Sunday morning I took an early train from London to Cambridge (and on the Underground had to navigate through many London Marathon runners wearing nothing but tight spandex. Distracting!)
After attending Quaker Meeting for worship and then lunch with my good friend Esther and her girlfriend (who is adorable and wonderful), I gave a presentation at the Quaker Meeting House, a highlights show of sorts where I did bits from several of my plays.
Quaker Meeting Houses are not designed for theater (although much theater and drama sometimes occur during our time of worship and especially business meetings), but I like to present there as a way of both in-reach to the meeting about LGBTQ concerns and out-reach to the community in hopes of introducing folks to Quakers (who can be pretty cool).
Last night I spoke at Cambridge University about the Ex-Gay Movement. Lots of people who know little about the ex-gay experience may assume that it is just something that uneducated and unintelligent people choose to do.
My primary goals were to help the audience members (a packed house by the way!) understand the basics of the very complex ex-gay world and more importantly to comprehend the many different reasons why someone may choose and ex-gay route for themselves. I speak about some of those many reasons here in a YouTube Video.
The whole ex-gay thing may seem utterly illogical and irrational. But many of us who pursued such a course had what seemed highly logical reasons. Many of us were college educated and have at least average intelligence.
Sadly fear, guilt and shame clog the brain making it nearly impossible to think clearly. That with a load of anti-gay messages coming at us from all corners increased the shame and fear. We then found “therapists” who offered “treatment” in Jesus’ name and with what initially sounded like solid science. Many of us folded under the weight of it all and succumbed to a path that kept us running in circles in some cases for years.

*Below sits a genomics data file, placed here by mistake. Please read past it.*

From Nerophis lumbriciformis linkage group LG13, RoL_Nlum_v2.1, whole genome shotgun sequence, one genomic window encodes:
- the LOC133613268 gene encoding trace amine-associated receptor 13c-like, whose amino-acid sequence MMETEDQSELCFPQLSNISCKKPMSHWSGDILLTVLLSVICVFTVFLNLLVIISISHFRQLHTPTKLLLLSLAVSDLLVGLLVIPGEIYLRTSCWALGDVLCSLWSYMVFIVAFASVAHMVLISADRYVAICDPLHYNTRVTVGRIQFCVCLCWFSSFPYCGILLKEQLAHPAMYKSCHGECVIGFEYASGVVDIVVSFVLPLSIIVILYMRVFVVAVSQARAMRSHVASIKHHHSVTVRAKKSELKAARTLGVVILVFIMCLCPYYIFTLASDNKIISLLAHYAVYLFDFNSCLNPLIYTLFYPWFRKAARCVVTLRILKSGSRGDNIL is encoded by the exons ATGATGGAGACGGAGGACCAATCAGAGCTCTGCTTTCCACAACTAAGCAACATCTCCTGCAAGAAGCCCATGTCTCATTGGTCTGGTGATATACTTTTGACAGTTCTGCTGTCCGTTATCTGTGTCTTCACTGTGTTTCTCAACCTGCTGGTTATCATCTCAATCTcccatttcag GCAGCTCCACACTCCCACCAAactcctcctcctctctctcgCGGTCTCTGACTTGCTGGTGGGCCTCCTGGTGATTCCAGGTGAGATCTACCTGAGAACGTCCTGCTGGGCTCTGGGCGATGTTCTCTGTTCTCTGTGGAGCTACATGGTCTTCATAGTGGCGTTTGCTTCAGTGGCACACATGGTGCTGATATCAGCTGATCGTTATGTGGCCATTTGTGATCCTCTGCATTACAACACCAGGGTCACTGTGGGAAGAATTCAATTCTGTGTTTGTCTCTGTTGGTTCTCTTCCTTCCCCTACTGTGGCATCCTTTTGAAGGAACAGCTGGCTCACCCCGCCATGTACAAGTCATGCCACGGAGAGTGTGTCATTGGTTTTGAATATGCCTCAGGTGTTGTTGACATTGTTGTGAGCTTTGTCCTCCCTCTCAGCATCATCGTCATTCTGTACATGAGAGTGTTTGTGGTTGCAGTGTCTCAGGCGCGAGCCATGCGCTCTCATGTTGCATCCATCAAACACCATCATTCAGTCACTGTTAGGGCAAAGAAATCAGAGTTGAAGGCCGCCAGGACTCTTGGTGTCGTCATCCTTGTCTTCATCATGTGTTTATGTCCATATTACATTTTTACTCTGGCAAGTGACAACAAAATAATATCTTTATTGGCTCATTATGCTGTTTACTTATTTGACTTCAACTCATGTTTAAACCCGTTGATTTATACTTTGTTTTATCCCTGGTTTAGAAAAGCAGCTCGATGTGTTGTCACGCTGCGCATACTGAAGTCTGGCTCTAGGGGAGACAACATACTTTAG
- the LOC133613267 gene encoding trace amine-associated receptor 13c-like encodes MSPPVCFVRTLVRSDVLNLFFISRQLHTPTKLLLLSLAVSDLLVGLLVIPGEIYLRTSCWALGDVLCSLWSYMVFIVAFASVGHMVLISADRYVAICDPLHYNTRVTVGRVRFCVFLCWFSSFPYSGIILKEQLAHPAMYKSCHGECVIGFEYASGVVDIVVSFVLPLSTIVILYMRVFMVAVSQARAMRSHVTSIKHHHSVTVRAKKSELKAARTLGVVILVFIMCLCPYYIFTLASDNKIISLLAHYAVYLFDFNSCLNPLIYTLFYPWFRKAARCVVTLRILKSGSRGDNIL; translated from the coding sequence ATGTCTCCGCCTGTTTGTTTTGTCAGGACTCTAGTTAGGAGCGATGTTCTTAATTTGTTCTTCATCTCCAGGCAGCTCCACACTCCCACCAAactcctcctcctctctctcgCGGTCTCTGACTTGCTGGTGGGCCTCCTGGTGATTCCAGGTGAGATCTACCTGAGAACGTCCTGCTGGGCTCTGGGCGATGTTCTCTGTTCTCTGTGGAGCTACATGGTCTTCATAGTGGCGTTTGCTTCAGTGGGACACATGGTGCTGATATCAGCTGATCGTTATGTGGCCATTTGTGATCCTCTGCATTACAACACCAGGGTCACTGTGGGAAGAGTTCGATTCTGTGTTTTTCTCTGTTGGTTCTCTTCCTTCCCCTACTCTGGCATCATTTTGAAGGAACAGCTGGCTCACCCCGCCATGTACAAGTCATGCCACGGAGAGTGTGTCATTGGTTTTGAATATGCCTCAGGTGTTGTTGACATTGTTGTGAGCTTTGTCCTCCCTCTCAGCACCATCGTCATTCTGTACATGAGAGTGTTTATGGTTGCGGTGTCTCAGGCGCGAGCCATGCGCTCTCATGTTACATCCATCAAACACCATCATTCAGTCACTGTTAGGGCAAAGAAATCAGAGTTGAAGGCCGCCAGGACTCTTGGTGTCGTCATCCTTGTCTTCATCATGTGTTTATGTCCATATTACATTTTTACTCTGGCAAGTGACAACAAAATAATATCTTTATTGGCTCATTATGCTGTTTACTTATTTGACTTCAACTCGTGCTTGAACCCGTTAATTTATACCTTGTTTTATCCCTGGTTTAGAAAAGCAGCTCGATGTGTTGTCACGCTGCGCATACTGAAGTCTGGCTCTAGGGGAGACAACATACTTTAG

What surprised me were the number of students at Cambridge who are still fairly closeted about their own sexuality. It seems as I travel to campuses around the US most students are open about their orientation and gender identity with friends, families, church, etc.
From what the students told me here and from what I have heard from both teachers and students on previous trips, seems that secondary schools are really dreadful for LGBTQ students and teachers and children of LGBTQ parents.
With the Gay Straight Alliances we have in the US, it seems that we have a little more to offer. When some of the students heard about these sorts of LGBTQ-affirming organizations in state-run schools in the US, they just marvelled.
Yes, things are so much better, safer, legally secure for LGBTQ people (especially in the UK), but putting these protections into place, helping people grow in their own understanding, undoing the damage of Section 28 and other laws that silenced teachers and students in school, this will take work to unravel.
As you can tell from my photos, I have been taken by the amazing spring flowers here in Cambridge. I will end this post by posting the most beautiful. (Enjoy Sheria!)